# 8 Regression Analysis and Correlation

The endeavour to cover regression analysis and correlation within the framework of a lesson, or to put this in a chapter, is quite ambitious. Admittedly. Nevertheless, we will try to present the most important terms and techniques for analysing the relationship between two variables in reasonable brevity. Much of this will certainly have to remain superficial, but I think it is nevertheless very helpful to venture a first insight into this field of research. After all, many techniques and ideas that are used in a simple regression analysis play an important role in more advanced statistical methods, especially in the field of modelling. Here we can now try them out in a predictable and safe context. If this course has whetted your appetite to delve deeper into the topic of statistical analysis, you will already have a few basics to build on.

## 8.1 What is a regression? Some Terms and Definitions

Regression or regression analysis is a toolbox that contains various statistical procedures and methods with which the relationships between two or more variables can be examined. The basic form is the question of what influence one of the two variables, also called the independent or explanatory variable, has on a second variable, called the dependent or explained variable. Let us try to illustrate this with a diagram:

I have deliberately avoided beautifying the axis labels in this diagram so that we can see the variables directly. What is shown here are two measurements of Latène period fibulae found at the Münsingen Rain cemetery, not far from Bern. To be more precise, we see the total length of the fibulae plotted on the X axis, while on the Y axis we find the length of the foot of each fibula. The individual points represent the individual fibulae in relation to their total length and their foot length. We have known this form of representation as a scatter diagram for some chapters. No surprise up to this point.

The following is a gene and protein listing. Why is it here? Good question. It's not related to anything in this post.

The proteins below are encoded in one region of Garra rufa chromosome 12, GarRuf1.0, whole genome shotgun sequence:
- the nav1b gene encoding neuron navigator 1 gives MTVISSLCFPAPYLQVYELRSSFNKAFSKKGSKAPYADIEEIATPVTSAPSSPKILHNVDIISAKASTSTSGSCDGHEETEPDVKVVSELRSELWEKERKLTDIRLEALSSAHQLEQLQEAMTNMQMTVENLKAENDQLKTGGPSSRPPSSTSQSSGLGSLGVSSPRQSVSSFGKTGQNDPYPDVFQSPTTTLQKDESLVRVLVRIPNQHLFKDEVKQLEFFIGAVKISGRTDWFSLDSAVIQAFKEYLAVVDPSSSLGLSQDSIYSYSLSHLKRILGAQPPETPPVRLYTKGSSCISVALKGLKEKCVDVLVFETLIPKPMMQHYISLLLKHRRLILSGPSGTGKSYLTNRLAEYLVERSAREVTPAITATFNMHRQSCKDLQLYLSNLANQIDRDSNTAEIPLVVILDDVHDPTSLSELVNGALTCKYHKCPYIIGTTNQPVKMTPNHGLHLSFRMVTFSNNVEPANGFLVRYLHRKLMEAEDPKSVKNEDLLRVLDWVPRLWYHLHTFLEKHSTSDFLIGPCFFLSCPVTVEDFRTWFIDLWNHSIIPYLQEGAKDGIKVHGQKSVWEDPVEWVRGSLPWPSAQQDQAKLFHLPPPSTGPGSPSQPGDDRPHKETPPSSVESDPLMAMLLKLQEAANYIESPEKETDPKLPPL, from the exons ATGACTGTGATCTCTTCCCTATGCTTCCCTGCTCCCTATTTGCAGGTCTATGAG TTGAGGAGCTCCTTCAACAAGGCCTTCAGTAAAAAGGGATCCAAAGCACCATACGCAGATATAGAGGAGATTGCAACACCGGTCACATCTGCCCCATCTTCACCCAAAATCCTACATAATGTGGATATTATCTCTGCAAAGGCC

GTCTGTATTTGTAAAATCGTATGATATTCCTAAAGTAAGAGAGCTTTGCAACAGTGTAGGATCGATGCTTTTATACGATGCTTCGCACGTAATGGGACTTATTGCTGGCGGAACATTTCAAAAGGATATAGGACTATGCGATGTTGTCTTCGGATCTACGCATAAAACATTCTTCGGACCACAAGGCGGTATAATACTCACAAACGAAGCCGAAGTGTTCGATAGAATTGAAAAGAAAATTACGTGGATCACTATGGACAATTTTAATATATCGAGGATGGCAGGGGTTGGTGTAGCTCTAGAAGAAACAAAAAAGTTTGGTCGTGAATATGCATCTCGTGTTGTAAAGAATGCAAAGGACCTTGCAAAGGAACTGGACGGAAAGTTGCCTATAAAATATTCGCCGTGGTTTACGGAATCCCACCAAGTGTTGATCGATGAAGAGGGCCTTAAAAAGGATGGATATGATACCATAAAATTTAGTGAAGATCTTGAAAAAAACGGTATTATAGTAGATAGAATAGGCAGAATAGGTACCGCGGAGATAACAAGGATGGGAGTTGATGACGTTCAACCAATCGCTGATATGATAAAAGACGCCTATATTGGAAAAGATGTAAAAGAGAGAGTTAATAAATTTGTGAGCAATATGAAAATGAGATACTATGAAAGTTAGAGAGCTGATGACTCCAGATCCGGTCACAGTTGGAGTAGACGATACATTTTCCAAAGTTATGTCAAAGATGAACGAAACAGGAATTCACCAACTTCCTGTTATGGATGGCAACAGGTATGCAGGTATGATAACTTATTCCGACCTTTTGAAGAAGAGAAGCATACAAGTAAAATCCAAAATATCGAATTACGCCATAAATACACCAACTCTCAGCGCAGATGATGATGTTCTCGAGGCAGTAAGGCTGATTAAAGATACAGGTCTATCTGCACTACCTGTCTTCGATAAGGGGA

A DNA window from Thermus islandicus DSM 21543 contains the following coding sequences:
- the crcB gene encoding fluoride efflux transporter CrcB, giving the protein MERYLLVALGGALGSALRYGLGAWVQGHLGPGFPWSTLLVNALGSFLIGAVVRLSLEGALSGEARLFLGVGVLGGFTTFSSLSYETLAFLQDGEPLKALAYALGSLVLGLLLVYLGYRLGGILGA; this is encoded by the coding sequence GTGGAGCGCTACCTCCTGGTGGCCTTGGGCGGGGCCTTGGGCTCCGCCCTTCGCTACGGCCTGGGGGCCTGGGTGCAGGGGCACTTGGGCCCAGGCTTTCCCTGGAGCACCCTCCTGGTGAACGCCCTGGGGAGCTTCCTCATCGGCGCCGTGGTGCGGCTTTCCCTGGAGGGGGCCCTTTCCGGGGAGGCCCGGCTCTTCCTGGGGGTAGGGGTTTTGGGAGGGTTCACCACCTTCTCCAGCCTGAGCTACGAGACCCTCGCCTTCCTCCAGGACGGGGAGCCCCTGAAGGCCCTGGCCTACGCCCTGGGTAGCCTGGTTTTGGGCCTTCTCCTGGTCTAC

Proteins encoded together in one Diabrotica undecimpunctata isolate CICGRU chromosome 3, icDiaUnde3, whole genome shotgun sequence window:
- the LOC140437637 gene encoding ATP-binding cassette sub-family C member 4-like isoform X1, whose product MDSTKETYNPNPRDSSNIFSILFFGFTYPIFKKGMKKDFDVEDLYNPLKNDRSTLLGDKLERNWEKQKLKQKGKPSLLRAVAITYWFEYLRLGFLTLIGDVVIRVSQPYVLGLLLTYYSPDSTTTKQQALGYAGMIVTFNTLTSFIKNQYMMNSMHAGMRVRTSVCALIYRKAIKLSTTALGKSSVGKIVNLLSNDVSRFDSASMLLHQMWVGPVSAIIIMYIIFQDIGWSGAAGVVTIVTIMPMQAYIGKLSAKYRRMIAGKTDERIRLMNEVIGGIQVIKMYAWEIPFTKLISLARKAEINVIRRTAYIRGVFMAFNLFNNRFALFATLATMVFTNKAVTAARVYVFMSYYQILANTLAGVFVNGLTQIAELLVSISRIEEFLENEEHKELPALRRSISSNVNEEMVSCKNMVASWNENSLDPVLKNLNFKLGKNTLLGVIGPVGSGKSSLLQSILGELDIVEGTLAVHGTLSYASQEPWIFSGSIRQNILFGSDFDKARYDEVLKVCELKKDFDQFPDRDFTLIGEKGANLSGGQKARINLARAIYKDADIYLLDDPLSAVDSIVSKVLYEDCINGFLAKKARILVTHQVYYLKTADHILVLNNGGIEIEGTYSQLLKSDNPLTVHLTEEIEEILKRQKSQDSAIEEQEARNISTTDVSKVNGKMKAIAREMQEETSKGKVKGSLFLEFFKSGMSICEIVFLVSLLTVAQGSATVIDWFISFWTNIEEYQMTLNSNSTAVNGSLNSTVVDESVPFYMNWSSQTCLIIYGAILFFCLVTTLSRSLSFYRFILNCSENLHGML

What exactly do we see here? Firstly, we see two outliers. These are the two points quite far to the right at the top of the chart. Most of the other data points are in the lower left quadrant. Vacant, on the other hand, are the upper left quadrant, as well as the lower right. With a lot of good will, we can say that the data points are more or less grouped around a line running from the lower left to the upper right. To get our imagination going, I have drawn a corresponding line. It looks very suggestive.

The fact that the data points are higher the further to the right we move in the diagram is certainly easy for you to interpret: the greater the length of the fibulae, the greater the length of the fibula feet. Purely from archaeological knowledge, we can easily deduce a connection here: Fibulae follow a certain, predetermined shape. If the fibulae become larger, their feet must also become longer. And this is what we can observe from this diagram.